As a Houston resident, you're likely familiar with termites as a destructive pest. You or someone you know may even have history with the wood-devouring insect already. Often times, termites go unnoticed, and the first sign of damage is the tip of the iceberg. However, beginning in April, termites become a much more visible problem by gathering in large, flying groups known as swarms. This year, we are already beginning to notice termite swarming taking place!
So, if undetected termites can cause untold destruction, should you worry about home damage if you see a swarming termite colony? Continue reading to learn this along with other characteristics of swarming termites.
Also read: 3 Reasons Termites Can Go Undetected
Termites are small, beige insects that live in large colonies, known for feeding on wood. These insects come in three castes, or class – workers, soldiers, and alates. Alates are termites that have developed wings. When you hear “termite swarms”, this means a swarm of alates specifically.
But what exactly is a termite swarm? A swarm is a colony of termites – anywhere from one to three million - that looks like a moving, dark brown cloud. These swarms happen when alates, the winged caste, reach reproductive maturity. Because of their wings, swarming termites can be mistaken for flying ants. To differentiate swarming termites from flying ants, look for these characteristics of termites:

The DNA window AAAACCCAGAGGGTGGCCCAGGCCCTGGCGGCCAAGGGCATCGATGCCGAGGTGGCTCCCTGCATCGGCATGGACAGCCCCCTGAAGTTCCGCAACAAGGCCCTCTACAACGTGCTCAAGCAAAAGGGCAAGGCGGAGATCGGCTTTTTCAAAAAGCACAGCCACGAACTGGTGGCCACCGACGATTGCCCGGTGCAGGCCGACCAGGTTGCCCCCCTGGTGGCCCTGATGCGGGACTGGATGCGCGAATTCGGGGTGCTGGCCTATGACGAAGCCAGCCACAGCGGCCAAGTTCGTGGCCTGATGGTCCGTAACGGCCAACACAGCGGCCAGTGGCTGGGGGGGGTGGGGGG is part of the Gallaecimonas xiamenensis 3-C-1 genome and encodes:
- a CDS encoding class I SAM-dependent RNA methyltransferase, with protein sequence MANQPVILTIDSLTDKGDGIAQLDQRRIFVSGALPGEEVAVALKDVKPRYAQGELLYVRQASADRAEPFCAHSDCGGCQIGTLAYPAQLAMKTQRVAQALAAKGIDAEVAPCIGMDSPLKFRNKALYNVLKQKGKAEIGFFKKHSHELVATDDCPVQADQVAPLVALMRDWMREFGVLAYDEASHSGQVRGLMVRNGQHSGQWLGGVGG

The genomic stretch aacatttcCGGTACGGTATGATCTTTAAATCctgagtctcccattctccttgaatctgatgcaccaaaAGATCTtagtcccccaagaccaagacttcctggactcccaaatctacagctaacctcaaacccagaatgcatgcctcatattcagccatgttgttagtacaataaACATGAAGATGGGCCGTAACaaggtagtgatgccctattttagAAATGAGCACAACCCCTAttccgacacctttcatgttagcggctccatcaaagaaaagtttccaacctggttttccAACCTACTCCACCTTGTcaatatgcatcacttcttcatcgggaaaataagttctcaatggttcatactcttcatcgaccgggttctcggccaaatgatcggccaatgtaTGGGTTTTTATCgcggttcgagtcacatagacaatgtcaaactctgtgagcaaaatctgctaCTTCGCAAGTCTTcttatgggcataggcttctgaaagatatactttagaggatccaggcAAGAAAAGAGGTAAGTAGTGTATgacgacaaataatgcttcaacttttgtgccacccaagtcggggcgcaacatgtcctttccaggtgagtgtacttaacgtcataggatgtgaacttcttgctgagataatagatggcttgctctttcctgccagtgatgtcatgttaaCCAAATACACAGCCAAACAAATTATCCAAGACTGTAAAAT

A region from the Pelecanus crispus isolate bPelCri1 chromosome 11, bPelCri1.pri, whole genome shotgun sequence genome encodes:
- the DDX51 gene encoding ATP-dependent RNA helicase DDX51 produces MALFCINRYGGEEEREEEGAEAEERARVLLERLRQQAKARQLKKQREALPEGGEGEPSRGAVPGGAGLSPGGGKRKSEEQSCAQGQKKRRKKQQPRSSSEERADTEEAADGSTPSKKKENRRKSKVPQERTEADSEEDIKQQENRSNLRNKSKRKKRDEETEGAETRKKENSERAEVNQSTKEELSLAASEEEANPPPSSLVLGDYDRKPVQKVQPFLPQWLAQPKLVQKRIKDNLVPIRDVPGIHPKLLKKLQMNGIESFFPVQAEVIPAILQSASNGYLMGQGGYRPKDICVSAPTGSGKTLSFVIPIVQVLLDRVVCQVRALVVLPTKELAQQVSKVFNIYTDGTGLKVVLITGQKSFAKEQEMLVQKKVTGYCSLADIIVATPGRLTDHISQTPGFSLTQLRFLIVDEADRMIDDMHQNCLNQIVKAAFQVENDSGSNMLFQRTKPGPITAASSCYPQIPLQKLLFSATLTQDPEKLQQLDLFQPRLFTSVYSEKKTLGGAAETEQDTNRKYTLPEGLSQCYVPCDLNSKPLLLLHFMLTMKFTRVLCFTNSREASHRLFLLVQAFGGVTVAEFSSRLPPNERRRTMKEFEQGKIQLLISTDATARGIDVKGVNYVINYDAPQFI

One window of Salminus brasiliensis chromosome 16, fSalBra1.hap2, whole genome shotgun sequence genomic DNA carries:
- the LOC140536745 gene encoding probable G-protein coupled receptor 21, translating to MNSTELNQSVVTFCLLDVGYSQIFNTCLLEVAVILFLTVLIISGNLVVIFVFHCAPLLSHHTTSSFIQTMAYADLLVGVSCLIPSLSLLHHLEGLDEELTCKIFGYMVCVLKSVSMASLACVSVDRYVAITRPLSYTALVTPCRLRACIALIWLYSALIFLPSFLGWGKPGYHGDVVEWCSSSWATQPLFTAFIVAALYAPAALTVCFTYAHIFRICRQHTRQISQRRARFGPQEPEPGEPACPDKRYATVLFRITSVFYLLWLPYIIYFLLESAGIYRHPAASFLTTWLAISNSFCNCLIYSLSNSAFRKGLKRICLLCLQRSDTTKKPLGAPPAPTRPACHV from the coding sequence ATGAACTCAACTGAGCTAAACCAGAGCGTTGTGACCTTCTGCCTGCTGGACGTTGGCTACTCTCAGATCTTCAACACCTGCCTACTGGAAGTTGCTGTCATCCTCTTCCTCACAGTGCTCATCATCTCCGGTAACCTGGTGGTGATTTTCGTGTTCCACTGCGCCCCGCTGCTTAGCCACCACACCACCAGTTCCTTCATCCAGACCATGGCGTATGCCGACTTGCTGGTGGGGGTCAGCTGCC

Also read: Termites Swarming: Facts You Need To Know
As mentioned, termite swarms happen when termites reach maturity. Once they reach this reproductive milestone, they leave their original nest in huge groups to look for suitable mates to create their own colonies. The end goal of any swarm is to increase the overall termite population.
While all termites swarm for the same reason, It’s interesting to note different species of termites swarm during different parts of the day. Most breeds of subterranean termites generally swarm in the day, while Formosan termites swarm at night. No matter the breed, termites do not fly well and rely on the wind for help. Due to this, swarms don’t last long and don’t stray too far from their original nests.
Termites, in general, can potentially bite and sting you, but the wounds are not toxic. Swarming termites will not purposefully harm you, because their primary goal is to find a new colony. Before swarming, they can cause structural damage to the area where they originated.
Termite damage is similar in appearance to water damage. Signs of termite damage include crumbling wood and swollen floors and ceilings. Another indicator of termite damage are cracks in wood veneer, small mud tubes, and shed insect wings (termites lose their wings after they’ve mated).
It’s important to seek out professional help if you find any signs of termites, because your floors, walls, and ceilings could potentially collapse from long-term damage.
If you see any of the above indications of swarming termites, or in a place prone to termites (dry, warm climates), and do not want to risk extensive damage, contact a professional pest control company like Cypress Creek Pest Control to inspect your home. Experts can conduct a thorough inspection and recommend the best solutions for your situation. Once identified, a treatment plan depending on the type of termite will be developed.
After treating your termite problem with a professional, you should take action to safeguard your home from any future termite swarms. Here are some recommended tips:
Although termite damage can cause potential deep damage, termite treatments are efficient and effective when done by experienced termite extermination professionals. Cypress Creek Pest Control offers that experience and professionalism, along with a termite warranty that ensures our methods work. If you see a termite swarm, contact us to schedule a termite extermination service.